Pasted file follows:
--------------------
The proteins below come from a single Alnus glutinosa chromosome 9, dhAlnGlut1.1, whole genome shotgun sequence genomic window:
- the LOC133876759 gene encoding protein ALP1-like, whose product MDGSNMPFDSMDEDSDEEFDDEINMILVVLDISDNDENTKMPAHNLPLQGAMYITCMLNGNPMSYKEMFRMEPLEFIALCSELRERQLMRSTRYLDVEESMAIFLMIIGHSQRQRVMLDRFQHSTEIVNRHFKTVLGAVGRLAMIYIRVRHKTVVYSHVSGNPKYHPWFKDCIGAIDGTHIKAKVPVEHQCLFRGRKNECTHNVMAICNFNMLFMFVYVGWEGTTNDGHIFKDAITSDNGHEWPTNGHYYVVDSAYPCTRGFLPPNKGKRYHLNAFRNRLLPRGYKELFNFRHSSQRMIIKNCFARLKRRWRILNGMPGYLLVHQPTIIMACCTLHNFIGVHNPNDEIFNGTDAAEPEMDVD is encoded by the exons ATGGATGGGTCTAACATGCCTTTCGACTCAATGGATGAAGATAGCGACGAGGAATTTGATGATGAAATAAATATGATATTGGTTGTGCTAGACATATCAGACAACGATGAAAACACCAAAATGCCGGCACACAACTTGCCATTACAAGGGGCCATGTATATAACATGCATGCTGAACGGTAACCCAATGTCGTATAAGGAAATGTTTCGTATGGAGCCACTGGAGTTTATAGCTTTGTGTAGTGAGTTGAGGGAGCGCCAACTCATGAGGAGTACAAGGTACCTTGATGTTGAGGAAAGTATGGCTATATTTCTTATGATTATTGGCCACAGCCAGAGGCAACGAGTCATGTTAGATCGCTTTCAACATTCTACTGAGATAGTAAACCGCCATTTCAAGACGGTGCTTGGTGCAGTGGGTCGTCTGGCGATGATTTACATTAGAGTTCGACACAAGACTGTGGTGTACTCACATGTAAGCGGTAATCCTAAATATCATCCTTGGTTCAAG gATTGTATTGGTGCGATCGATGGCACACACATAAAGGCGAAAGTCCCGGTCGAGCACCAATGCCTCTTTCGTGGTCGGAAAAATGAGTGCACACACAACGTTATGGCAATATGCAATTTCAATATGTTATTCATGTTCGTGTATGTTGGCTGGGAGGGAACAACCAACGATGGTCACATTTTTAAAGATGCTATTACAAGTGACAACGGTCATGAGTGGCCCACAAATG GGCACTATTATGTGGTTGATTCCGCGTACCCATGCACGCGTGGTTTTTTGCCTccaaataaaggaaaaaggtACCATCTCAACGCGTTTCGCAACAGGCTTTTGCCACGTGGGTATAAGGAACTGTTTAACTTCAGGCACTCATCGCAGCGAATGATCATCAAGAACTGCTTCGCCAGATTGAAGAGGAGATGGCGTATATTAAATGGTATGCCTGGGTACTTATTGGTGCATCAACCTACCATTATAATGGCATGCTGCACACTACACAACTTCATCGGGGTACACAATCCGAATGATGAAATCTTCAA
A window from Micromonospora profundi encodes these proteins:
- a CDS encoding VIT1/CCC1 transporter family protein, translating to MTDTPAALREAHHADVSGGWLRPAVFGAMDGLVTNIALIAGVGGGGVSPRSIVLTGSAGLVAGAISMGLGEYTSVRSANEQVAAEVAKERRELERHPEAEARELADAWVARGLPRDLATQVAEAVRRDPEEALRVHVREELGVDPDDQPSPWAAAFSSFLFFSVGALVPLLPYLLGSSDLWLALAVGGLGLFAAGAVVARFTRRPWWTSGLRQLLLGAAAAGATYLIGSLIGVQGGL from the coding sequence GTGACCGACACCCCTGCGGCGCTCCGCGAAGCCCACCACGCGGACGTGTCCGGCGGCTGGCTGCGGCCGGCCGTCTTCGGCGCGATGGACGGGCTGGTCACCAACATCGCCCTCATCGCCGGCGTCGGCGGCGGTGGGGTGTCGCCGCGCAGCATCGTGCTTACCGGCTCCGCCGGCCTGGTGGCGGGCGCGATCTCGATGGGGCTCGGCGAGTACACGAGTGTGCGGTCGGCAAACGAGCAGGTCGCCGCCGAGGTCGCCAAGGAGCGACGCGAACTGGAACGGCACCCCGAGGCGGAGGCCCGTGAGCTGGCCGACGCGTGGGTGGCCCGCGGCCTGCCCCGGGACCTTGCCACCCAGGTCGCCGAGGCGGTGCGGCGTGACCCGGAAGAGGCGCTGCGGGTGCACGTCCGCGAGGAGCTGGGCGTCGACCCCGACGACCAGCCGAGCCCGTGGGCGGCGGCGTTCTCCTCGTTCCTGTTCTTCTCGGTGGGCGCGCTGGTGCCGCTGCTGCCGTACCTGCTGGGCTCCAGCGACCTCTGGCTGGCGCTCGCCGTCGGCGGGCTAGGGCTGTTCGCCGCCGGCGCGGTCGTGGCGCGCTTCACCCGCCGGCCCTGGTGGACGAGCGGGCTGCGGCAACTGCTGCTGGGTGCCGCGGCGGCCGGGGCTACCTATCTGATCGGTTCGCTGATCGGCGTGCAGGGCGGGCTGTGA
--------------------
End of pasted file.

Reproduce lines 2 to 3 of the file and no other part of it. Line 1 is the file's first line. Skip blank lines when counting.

- the LOC133876759 gene encoding protein ALP1-like, whose product MDGSNMPFDSMDEDSDEEFDDEINMILVVLDISDNDENTKMPAHNLPLQGAMYITCMLNGNPMSYKEMFRMEPLEFIALCSELRERQLMRSTRYLDVEESMAIFLMIIGHSQRQRVMLDRFQHSTEIVNRHFKTVLGAVGRLAMIYIRVRHKTVVYSHVSGNPKYHPWFKDCIGAIDGTHIKAKVPVEHQCLFRGRKNECTHNVMAICNFNMLFMFVYVGWEGTTNDGHIFKDAITSDNGHEWPTNGHYYVVDSAYPCTRGFLPPNKGKRYHLNAFRNRLLPRGYKELFNFRHSSQRMIIKNCFARLKRRWRILNGMPGYLLVHQPTIIMACCTLHNFIGVHNPNDEIFNGTDAAEPEMDVD is encoded by the exons ATGGATGGGTCTAACATGCCTTTCGACTCAATGGATGAAGATAGCGACGAGGAATTTGATGATGAAATAAATATGATATTGGTTGTGCTAGACATATCAGACAACGATGAAAACACCAAAATGCCGGCACACAACTTGCCATTACAAGGGGCCATGTATATAACATGCATGCTGAACGGTAACCCAATGTCGTATAAGGAAATGTTTCGTATGGAGCCACTGGAGTTTATAGCTTTGTGTAGTGAGTTGAGGGAGCGCCAACTCATGAGGAGTACAAGGTACCTTGATGTTGAGGAAAGTATGGCTATATTTCTTATGATTATTGGCCACAGCCAGAGGCAACGAGTCATGTTAGATCGCTTTCAACATTCTACTGAGATAGTAAACCGCCATTTCAAGACGGTGCTTGGTGCAGTGGGTCGTCTGGCGATGATTTACATTAGAGTTCGACACAAGACTGTGGTGTACTCACATGTAAGCGGTAATCCTAAATATCATCCTTGGTTCAAG gATTGTATTGGTGCGATCGATGGCACACACATAAAGGCGAAAGTCCCGGTCGAGCACCAATGCCTCTTTCGTGGTCGGAAAAATGAGTGCACACACAACGTTATGGCAATATGCAATTTCAATATGTTATTCATGTTCGTGTATGTTGGCTGGGAGGGAACAACCAACGATGGTCACATTTTTAAAGATGCTATTACAAGTGACAACGGTCATGAGTGGCCCACAAATG GGCACTATTATGTGGTTGATTCCGCGTACCCATGCACGCGTGGTTTTTTGCCTccaaataaaggaaaaaggtACCATCTCAACGCGTTTCGCAACAGGCTTTTGCCACGTGGGTATAAGGAACTGTTTAACTTCAGGCACTCATCGCAGCGAATGATCATCAAGAACTGCTTCGCCAGATTGAAGAGGAGATGGCGTATATTAAATGGTATGCCTGGGTACTTATTGGTGCATCAACCTACCATTATAATGGCATGCTGCACACTACACAACTTCATCGGGGTACACAATCCGAATGATGAAATCTTCAA
A window from Micromonospora profundi encodes these proteins: